Deep seabed mining
A revolution is afoot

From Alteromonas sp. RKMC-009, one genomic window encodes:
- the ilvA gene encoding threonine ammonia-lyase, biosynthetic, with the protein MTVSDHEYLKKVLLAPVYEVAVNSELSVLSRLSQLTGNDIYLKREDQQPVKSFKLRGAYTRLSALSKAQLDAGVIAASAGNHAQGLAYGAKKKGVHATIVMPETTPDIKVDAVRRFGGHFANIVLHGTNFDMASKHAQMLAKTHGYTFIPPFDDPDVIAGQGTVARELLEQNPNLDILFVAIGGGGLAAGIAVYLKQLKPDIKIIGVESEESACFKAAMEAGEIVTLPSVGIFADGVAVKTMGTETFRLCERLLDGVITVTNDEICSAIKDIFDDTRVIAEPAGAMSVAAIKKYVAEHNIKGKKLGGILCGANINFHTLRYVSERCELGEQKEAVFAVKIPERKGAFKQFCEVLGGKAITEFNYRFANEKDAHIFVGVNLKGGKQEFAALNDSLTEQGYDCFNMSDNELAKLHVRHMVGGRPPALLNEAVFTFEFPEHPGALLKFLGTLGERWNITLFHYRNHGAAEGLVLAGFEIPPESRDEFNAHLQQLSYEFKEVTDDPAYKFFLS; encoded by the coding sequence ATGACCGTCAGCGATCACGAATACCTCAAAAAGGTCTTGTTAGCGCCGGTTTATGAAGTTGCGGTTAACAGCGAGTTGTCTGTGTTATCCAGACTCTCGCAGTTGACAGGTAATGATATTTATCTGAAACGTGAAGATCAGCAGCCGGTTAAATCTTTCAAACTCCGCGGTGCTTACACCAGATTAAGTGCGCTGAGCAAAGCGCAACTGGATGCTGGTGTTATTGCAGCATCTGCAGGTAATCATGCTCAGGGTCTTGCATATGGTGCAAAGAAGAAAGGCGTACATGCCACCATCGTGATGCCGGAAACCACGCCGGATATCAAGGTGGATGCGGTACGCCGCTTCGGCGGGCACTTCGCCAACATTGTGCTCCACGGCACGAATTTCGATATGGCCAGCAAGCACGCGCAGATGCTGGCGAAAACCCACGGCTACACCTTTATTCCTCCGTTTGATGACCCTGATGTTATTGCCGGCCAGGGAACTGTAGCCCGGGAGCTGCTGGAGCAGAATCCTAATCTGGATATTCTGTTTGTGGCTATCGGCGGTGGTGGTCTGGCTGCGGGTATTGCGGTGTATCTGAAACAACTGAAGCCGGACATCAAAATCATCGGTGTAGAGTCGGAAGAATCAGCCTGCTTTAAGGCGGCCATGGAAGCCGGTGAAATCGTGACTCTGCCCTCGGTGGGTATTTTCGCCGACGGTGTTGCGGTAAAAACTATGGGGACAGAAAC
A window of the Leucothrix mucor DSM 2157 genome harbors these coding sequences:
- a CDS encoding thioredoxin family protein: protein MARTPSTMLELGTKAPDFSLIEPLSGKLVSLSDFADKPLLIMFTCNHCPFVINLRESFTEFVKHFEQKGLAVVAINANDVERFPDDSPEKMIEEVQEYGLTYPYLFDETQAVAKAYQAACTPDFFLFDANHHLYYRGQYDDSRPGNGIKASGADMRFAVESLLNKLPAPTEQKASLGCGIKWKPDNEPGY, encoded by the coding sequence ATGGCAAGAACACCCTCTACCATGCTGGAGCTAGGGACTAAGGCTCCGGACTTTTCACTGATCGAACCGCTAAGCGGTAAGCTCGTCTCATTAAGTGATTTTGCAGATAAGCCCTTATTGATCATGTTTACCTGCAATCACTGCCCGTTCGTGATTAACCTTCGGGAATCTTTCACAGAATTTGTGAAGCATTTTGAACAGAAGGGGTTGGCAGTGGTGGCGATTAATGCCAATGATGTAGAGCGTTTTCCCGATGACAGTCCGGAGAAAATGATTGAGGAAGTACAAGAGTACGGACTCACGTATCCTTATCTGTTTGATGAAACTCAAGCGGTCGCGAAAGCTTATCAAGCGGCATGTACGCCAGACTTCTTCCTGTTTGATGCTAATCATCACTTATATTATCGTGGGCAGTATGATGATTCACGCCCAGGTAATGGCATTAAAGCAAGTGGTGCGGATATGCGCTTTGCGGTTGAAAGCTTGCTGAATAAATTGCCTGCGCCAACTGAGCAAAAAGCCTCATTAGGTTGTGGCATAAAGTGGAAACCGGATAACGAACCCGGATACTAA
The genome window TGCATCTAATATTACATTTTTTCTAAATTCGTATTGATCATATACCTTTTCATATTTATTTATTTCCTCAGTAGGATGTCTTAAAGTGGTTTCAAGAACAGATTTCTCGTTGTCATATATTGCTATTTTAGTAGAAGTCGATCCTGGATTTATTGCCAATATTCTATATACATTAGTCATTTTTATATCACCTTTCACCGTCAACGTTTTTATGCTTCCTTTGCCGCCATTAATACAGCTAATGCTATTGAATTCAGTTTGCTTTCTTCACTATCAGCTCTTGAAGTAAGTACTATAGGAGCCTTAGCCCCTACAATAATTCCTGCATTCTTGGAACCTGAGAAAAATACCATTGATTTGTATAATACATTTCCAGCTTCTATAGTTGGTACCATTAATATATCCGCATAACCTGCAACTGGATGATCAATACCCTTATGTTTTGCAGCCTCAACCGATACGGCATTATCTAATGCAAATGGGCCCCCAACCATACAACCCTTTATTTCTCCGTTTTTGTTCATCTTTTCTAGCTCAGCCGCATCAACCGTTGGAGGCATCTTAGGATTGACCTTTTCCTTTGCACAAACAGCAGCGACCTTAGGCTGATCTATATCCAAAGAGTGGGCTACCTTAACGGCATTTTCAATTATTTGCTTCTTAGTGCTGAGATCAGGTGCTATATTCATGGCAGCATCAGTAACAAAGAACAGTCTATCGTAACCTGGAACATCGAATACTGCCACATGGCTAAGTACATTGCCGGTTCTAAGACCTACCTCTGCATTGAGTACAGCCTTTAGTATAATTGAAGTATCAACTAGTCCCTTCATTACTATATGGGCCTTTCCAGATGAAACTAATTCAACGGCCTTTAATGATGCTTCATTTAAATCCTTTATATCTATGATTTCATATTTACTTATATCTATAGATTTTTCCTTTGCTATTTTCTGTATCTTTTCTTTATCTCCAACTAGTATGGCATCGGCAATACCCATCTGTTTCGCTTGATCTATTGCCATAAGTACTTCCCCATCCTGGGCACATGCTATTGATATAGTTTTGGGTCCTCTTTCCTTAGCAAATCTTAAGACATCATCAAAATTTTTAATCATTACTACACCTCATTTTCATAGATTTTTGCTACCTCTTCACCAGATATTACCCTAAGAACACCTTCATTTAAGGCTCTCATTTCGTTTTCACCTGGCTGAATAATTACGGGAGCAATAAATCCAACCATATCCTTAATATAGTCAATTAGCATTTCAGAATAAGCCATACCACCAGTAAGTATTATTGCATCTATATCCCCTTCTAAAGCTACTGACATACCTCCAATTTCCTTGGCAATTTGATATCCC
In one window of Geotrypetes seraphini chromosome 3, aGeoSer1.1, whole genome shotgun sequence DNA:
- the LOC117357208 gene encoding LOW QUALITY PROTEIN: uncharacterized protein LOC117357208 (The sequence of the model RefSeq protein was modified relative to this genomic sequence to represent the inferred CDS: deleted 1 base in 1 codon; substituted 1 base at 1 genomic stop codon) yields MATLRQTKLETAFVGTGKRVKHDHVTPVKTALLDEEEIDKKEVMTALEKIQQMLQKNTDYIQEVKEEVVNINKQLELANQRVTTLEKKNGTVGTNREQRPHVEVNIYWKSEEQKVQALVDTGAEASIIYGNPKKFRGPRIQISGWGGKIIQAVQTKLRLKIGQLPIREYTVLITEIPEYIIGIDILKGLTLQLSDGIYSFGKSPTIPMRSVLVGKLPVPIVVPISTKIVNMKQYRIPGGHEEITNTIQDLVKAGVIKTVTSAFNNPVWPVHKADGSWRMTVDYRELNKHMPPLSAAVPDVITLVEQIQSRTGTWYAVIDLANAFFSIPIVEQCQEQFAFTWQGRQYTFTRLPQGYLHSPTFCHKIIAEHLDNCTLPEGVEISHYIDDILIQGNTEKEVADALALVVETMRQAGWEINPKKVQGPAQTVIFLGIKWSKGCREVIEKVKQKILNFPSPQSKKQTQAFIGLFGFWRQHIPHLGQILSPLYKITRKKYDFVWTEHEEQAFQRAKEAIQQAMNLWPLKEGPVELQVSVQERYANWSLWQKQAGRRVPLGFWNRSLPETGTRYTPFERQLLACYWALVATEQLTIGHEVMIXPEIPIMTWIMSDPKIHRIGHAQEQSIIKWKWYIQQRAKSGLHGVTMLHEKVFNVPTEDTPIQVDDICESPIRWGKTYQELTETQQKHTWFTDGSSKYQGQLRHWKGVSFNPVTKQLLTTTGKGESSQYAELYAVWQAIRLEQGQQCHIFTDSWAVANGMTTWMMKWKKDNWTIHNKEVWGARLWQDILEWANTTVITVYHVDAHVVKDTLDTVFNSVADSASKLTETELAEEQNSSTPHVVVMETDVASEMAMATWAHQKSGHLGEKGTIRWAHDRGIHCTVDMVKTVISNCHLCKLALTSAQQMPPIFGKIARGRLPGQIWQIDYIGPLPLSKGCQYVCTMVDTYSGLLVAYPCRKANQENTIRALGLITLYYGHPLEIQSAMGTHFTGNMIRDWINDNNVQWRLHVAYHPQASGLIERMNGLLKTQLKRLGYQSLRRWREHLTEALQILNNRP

For over forty years, deep seabed mining has been a continuing disappointment. Since discovery of polymetallic minerals, such as manganese nodules and cobalt crusts, on the sea floor in the 1970s, prophets have asserted that large-scale extraction of these resources would alter the world economic balance. Mineral prices, particularly those for copper and manganese would drop as the market was flooded. The price of manufactured goods in general would go down as their component materials became cheaper. A major (and highly controversial) portion of the United Nations Convention on the Law of the Sea (UNCLOS) reserved a portion of the profits from deep seabed mining in waters outside sovereign state jurisdiction, the Area, as the common heritage of mankind, envisioned as eradicating poverty worldwide. As is apparent today, this did not come to pass. The expense of mining the deep seabed turned out to be far greater than estimated; the volume of manganese nodules and cobalt crusts turned out to less than preliminary surveys suggested; and the prices of land-sourced minerals decreased as mining and processing techniques improved. While applications are still being submitted for exploration and possible exploitation of deep seabed polymetallic mineral deposits, that is no longer where the action is. In 1979, the first hydrothermal vent or “black smoker” was discovered in deep water off the Galapagos Islands. These are vents for super-heated and sulfur-laden water from deep beneath the sea floor. Many more have been discovered subsequently in all the world’s oceans. At first they were considered scientific curiosities due to the unique life forms found adjacent to the vents. In recent years, though, analysis has revealed that the vent chimneys themselves are rich not only in sulfur, but also in metals such as copper, cobalt, lead, zinc, silver, and gold. The International Seabed Authority in Jamaica is now receiving applications for licenses for exploration for and exploitation of these polymetallic sulphides in the Indian Ocean, the Atlantic Ocean, and the Pacific Ocean. In the South Pacific, where black smokers have been found in deepwater within 200 nautical miles of some island nations, several companies have obtained licenses from those nations to exploit the minerals. It remains to be seen if these efforts will be truly successful, but they have already progressed further in a few short years than the phantom polymetallic nodule industry did in forty.